If you’re thinking about buying Belize real estate you need to be careful. Scams and fraud abound, but with some due diligence and a little knowledge of recent history, you can avoid any pitfalls. Here, Placencia resident Gary Peterson explains. Please know we are signed up to the Amazon Associates program and this article contains links from Amazon. If you use them, we may receive credit or a small commission at no cost to yourself.
Over the past year, we’ve seen the outing of some massive real estate scams in Belize. These scams involved Americans, Canadians, Belizeans, and more.
Central America is famous for money laundering, drugs, human trafficking, and more.
But with so much attention focussed on drugs, it seems your professional scammer has slipped under the radar.
But recently they’ve come to light and found themselves under the US prosecutor’s microscope.
Ask anyone in Belize if they’ve ever heard of Sanctuary Bay, Sanctuary Belize, or The Reserve, and they will reply, “oh that scam!”
For years this large “development” with an ever-changing name promised an exciting way of life. It promised a secure environment of homes, condos, restaurants, marina, airport, hospital, and more.
Developers and sales staff were excellent at following a prepared script to bilk millions from investors and unsuspecting retirees looking for a dream life in the Caribbean.
What they got for their money was scammed by the best.
The Federal Trade Commission say The Reserve case is the biggest foreign real estate scam they ever investigated.
Elsewhere in the country, the story is the same.
Belize is a favorite target for “developers” who start projects and talk unsuspecting buyers into paying for condos. And these partially built structures remain uncompleted for years.
The term “buyer beware” holds true if you’re looking for a condo or a house in a development.
Buying a not-yet-built condo with no infrastructure and nothing but a “rendering” is not smart.
One of my favorite Belize scam stories is the development of a new international airport in Placencia.
How many times have we heard from developers that “building with us will be a great investment, because of the new international airport?”
I first heard that spiel eight years ago, in a tour at the Sanctuary Belize.
Other developers also talk about the “new international airport” coming soon. Fraud is common here and a recent case involving a US fund manager and a $30m fraud surprised, well, not me.
Belize is ripe for so-called developers to grab large land parcels for cheap.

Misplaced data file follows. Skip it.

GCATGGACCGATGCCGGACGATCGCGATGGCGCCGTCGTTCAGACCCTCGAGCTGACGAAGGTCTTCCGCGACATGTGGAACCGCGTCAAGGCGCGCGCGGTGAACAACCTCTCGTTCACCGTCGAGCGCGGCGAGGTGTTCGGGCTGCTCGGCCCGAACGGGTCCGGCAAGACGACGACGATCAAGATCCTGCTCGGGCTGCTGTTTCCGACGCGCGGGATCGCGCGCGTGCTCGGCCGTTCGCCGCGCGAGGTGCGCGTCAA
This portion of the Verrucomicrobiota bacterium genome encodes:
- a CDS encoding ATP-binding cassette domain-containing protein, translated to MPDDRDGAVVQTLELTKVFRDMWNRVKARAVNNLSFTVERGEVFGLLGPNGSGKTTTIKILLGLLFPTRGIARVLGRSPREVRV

They hire marketing firms to draw you in to hand over your investment money and retirement funds. Then they hook you in with a small down payment and cheap monthly payments on lots.
They offer you a few days “in paradise” at a Belizean hotel, and show you a tiny part of their “world class development”. They show enough to get you excited and ready to give them your money.
The renderings of the proposed “finished resort” look so fantastic, how is this a scam? How could it not be an “award winning eco-development?”
It took a lawsuit in Belize, brought by over 200 resort lot owners to start the downfall of Sanctuary Belize.
The lot owners lost that battle, but it led to the investigation by the FTC in the States. This action halted everything, froze all bank accounts, and put The Reserve into receivership.
People looking to live in Belize are not only hurt by these big development scams.
You also get the smaller scale scammers like the foreign builder who persuades you to choose them over local Belizean builders.
They’ll quote your cost per square inch by US standards and then get quotes from local builders for much less and use them to build your house.
Do you get a Belize price? No, you still get the higher US price, plus inevitable cost overruns.
Is this a scam? Depends how you view things.
The Belizean builders say so. Luckily, many of them, at least in Placencia, now bid direct with expats and build homes at a much lower rate and total cost.
The word is out, and as vacationers visit Placencia, they see “Belize Builders” signs up in front of construction sites.
I’m a firm believer in supporting the Belizean builders. One of the best of them built my home.
I always refer my builder and other local contractors to anyone who stops to admire my new home. Keeping these builders busy helps them, their families, and the community.
Belize is a wonderful country, with beautiful and friendly local communities. Us expats are their guests and we owe them our loyalty and support.
We need to keep corruption out so tourism can thrive – not diminish – because of these scams and the general crime situation.
Some simple rules on how to not fall for a real estate scam in Belize:
- Do due diligence. Research everything about the development or builder. Look for reviews online and on social media. Join Facebook groups and ask others on the ground.
- Sign no contract in Belize without hiring a Belizean attorney to check it out.
- Sign no contract if with wording like this on the contract: “If you make any derogatory statements against the builder or development, you will receive a lawsuit for $$$$$$$$$.” This is a clear sign something is wrong.
- Have your Belizean attorney do a complete title search on the specific property you are buying. If you cannot own clear title for the property at closing, do not proceed.
- If it looks and sounds too good to be true, run!